- Associated Press - Thursday, February 12, 2015

RENO, Nev. (AP) - Exploring the Eastern Sierra backcountry can be a spiritual experience - especially in winter. So it makes sense it would have its own bible.

That’s what skier Nate Greenberg and snowboarder Dan Mingori wanted to create with the book “Backcountry Skiing California’s Eastern Sierra,” a compilation of more than 200 snow descents from Mount Whitney to Matterhorn Peak.

The second edition of the book, published by Wolverine Publishing late last year, is another layer in the budding archive of information on the region Greenberg and Mingori trace back to the 1992 book “Backcountry Skiing in the High Sierra” by John Moynier.

“That was our go-to bible for quite a long time,” said Greenberg. “I wanted to produce something that was as much sort of a bible or reference point that inspired everybody else as it did me.”

They planned to sign copies of new editions Sunday at Tahoe Mountain Sports in Truckee, California.

Whether Greenberg and Mingori’s work achieves biblical status will be up to readers to decide. But there’s no question they produced a hefty tome that’s packed facts and stats, loaded with attractive and informative photos and presented in an easy-to-read, glossy format.

The 356-page book uses watersheds to divides the Eastern Sierra into 14 regions beginning as far north as Bridgeport, California, and south to Lone Pine, California.

Each region has as many as eight or as few as two areas which are further broken down to individual descents. The descents, each of which are tied to a peak, are described briefly in narrative form and presented with statistics detailing elevation, amount of vertical, approach distance, trailhead and mapping and GPS information. There are also small icons depicting the aspect, a consequence/exposure rating and degree of slope for the steepest part of each descent.

The “easiest” descents in the book are described as “black diamond terrain at virtually any ski resort in the U.S.” which puts the consequence/exposure ratings into perspective.

The lowest rating on the one-to-five scale is depicted in green and described thusly, “falling is generally OK, as you will likely be able to stop yourself,” and increases to the top rating depicted in black and described as, “falling on one of these descents will most certainly be fatal.”

Another feature the authors point to with pride is the content itself. They said at least one of them, and in many cases both, has firsthand experience with each spot described.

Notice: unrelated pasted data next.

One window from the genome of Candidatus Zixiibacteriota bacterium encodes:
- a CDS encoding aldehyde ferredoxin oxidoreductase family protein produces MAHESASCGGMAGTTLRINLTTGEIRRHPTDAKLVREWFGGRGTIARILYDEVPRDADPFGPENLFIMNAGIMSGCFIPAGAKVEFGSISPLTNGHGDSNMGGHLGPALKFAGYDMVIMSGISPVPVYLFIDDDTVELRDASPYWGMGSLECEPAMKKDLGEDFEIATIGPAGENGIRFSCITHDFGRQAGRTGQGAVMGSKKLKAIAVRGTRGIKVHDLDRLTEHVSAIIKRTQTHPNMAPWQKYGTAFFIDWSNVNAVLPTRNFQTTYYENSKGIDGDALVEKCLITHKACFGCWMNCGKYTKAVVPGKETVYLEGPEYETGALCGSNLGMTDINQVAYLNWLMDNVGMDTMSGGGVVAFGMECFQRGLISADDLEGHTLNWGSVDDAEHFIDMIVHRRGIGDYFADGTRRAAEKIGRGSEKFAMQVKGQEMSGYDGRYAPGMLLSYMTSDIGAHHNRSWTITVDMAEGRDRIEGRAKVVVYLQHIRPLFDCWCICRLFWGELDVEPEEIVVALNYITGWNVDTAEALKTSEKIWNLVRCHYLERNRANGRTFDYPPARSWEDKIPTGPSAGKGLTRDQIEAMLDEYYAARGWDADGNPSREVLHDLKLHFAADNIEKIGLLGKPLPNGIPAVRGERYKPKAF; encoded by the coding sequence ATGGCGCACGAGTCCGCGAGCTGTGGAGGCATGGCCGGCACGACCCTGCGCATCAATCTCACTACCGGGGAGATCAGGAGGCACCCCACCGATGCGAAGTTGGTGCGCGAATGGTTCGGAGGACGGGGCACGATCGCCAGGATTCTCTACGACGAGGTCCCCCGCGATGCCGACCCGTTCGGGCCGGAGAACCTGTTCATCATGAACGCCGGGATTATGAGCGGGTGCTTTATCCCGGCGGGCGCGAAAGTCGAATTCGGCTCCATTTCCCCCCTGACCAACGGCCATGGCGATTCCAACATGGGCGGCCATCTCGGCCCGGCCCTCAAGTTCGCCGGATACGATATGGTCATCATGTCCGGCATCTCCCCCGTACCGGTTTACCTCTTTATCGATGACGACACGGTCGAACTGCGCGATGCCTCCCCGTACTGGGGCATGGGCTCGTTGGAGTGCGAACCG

“The book basically comes from over a decade of really just getting out and skiing as much as we could every weekend,” said Mingori.

Those ski trips over the years included moments both scary and sublime.

Mingori remembered one close call in particular. It happened on Mount Morrison back when he was “fairly early on in backcountry” and wasn’t as well attuned to the warning signs for avalanches.

He described heading up to ski the east face with another friend and getting within about 15 feet of the 12,228 foot summit when it happened.

Among the mistakes, Mingori said, was not heeding the classic warning sign of a “whoomp, whoomp” sound beneath their feet, indicating the layered snow was collapsing onto itself.

“I did not have enough experience to see those warning signs,” he said.

The mid-winter, wind-loaded snow near the top broke away just beneath them and caused an avalanche that tumbled down the entire face of the mountain.

“I basically watched an entire mountain release at my feet,” Mingori said. “If I had been two feet lower on the mountain I wouldn’t be here today.”

To remind others to be safe the guidebook opens with a full page warning about the dangers inherent to backcountry snow exploration.

Exploring the Eastern Sierra, however, isn’t all danger. It’s often inspiring.

Greenberg’s most memorable day happened in 2011 at Laurel Mountain. It was in an area he’d seen from the highway and never had the chance to ski. But it was a big snow year and another round of storms dumped enough fresh snow to provide another opportunity.

“Those are a couple lines I wanted to do for a long time.” Greenberg said. “When you have something, especially something you look at that regularly … it makes it just that much more valuable.”

___

Information from: Reno Gazette-Journal, https://www.rgj.com


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